Inspiring the Next GENeration of CYBER Stars at GCU's GenCyber Camp

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Cyber threats and data breaches are on the rise, with hackers and cyber criminals utilizing increasingly sophisticated tools and methods to access sensitive systems and information.1 There is a pressing need for trained cybersecurity professionals to defend networks, infrastructure and data.2 However, the talent gap is widening — it’s predicted there will be over 3.5 million unfilled cybersecurity jobs globally by 2025.3 Inspiring and educating the next generation to fill this void is critical.

It is to this end that the National Security Agency (NSA) and the National Science Foundation (NSF) fund GenCyber camps across the nation. These camps provide hands-on opportunities to explore cybersecurity in a week-long immersive cybersecurity program that is tailored toward K-12 education.

Click here to sign up for the GenCyber Camps

Grand Canyon University has been thrilled to be a part of this national initiative, offering both teacher and student camps. One teacher commented that, “Camp gave me so many additional skills and knowledge along with takeaway hands-on activities that I can implement immediately into the classroom that will make learning fun and productive for my students.”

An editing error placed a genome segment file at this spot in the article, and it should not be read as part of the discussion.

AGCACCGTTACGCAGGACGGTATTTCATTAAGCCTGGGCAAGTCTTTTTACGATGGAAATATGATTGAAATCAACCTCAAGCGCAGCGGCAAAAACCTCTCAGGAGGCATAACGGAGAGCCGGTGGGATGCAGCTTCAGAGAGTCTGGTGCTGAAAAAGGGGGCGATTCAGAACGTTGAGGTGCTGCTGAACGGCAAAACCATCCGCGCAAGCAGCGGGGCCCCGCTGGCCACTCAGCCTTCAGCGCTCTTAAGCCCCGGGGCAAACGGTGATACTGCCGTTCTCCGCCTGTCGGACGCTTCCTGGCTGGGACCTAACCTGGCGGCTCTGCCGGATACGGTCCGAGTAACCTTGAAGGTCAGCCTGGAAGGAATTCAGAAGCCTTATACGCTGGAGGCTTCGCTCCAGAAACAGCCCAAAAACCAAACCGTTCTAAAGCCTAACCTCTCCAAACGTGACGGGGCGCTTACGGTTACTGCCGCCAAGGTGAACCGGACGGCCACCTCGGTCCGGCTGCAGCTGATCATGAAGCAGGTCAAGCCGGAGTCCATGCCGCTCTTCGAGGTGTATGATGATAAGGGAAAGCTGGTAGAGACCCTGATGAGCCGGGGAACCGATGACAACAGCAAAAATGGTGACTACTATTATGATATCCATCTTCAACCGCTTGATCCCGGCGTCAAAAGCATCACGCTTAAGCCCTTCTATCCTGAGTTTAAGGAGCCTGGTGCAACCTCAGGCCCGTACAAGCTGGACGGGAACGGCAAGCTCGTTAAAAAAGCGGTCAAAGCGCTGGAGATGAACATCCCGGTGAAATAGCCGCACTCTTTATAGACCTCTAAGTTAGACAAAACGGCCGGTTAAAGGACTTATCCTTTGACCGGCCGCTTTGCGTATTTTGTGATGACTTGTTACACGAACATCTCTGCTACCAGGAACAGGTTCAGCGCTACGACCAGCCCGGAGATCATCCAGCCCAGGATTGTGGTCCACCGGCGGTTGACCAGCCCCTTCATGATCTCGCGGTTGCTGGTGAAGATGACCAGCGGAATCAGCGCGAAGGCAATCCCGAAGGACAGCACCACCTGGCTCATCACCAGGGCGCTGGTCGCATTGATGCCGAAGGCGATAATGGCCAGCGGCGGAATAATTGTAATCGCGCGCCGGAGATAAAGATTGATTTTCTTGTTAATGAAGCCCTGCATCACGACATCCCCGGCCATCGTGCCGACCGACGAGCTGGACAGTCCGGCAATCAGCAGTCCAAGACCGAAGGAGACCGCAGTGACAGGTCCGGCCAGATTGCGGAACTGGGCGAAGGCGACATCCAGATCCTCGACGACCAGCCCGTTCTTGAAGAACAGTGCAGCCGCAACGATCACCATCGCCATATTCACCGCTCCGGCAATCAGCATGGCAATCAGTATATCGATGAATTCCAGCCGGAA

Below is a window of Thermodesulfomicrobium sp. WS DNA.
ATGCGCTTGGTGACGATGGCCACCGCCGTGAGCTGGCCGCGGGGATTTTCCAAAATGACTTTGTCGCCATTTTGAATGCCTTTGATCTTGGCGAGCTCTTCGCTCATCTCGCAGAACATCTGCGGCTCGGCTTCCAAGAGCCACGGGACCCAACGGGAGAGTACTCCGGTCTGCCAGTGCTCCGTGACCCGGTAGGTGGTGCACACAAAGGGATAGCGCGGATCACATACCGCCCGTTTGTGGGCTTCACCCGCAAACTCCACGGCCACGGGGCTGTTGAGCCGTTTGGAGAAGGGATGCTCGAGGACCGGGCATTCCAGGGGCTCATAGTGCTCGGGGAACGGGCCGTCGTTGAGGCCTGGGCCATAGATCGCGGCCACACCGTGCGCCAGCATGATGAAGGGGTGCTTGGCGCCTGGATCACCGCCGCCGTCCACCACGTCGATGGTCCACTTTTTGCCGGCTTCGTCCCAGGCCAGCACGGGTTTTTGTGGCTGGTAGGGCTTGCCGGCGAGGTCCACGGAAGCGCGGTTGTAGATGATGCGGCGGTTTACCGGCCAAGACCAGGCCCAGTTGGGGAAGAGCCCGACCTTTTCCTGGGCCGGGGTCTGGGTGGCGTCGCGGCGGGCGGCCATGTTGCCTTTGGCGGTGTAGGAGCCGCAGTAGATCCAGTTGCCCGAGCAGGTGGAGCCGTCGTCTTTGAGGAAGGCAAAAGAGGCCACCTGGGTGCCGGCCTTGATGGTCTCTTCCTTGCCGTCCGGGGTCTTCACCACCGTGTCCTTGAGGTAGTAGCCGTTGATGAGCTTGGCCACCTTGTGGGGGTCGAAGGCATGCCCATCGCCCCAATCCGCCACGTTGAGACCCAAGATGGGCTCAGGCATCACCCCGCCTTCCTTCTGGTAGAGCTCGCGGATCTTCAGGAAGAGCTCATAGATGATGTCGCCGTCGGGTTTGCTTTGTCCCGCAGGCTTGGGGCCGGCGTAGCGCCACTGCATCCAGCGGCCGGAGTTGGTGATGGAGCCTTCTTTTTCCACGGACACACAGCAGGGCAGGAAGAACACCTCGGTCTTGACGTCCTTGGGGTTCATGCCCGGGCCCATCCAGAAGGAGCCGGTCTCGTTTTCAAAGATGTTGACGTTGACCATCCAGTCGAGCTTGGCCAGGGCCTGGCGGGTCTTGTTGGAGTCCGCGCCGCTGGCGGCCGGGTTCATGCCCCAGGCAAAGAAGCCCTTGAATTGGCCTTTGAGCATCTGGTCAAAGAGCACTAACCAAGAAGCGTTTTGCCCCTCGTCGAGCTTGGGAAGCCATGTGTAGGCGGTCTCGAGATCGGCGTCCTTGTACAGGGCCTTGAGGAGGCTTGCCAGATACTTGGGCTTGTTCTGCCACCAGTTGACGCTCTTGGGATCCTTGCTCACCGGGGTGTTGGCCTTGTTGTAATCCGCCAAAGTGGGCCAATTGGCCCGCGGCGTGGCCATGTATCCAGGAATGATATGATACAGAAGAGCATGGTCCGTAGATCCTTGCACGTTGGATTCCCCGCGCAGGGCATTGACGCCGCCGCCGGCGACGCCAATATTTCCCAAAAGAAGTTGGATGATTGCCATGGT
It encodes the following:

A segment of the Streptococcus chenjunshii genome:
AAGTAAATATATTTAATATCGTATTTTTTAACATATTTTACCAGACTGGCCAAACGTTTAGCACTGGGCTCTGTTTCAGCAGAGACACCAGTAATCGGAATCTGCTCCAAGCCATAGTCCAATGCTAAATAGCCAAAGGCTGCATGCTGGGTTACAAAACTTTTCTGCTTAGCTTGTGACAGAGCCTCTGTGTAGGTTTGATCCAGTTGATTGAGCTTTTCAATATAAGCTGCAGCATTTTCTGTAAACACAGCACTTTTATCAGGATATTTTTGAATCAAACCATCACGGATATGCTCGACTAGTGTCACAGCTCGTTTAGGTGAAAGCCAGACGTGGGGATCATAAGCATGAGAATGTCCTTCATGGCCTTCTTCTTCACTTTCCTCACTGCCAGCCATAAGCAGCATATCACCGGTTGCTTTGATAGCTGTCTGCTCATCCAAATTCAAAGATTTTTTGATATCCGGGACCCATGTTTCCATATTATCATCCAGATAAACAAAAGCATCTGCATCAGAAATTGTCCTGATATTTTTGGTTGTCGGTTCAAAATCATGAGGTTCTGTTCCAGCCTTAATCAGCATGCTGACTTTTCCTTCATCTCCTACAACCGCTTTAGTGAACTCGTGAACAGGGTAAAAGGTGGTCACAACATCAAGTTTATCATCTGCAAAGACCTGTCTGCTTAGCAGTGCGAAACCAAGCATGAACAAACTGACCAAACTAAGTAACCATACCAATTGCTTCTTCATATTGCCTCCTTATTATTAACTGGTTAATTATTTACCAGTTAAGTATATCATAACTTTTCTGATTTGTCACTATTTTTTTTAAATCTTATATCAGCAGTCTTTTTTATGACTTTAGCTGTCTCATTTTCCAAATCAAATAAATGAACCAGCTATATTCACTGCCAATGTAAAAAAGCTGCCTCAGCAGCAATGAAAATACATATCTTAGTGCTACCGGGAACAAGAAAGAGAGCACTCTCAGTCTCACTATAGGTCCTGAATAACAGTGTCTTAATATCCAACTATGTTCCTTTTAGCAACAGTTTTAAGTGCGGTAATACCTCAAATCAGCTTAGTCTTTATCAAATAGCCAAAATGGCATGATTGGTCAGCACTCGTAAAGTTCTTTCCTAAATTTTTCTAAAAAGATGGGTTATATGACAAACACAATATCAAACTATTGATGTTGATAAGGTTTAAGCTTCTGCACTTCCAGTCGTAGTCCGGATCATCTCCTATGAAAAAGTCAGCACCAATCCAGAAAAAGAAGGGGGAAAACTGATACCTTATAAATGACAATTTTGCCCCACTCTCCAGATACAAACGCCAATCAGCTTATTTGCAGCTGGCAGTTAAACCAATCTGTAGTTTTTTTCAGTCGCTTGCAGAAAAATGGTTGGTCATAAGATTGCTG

In This Article: 

What Is a GenCyber Teacher’s Camp? 

From June 10-14, 2024, teachers from across Arizona will come to GCU’s Cyber Center of Excellence (CCE) for the GCU GenCyber Teacher Camp. This camp, along with others across the nation, plays an important role in our national cyber defense by training K-12 teachers on cybersecurity concepts and hands-on activities they can take back to their classrooms.

Through this gencyber program, teachers can learn how to expose their students to cybersecurity concepts. This may be particularly beneficial in getting high school students excited about the field and setting them on the path to pursue college programs and careers in this domain. By inspiring an early passion for cybersecurity, we can expand the talent pipeline.

Introducing Specialized Tools, Concepts and Ethical Hacking

The GCU GenCyber Camp program introduces teachers to topics like cryptography, digital forensics, network defense, ethical hacking and more through hands-on activities. But what is gencyber? Teachers use tools that cybersecurity professionals leverage on a daily basis, analyzing practical cyber threats. For example, they may use password cracking tools to understand the importance of strong passwords or perform reconnaissance on mock networks and servers to find security flaws, always under the guidance of industry experts.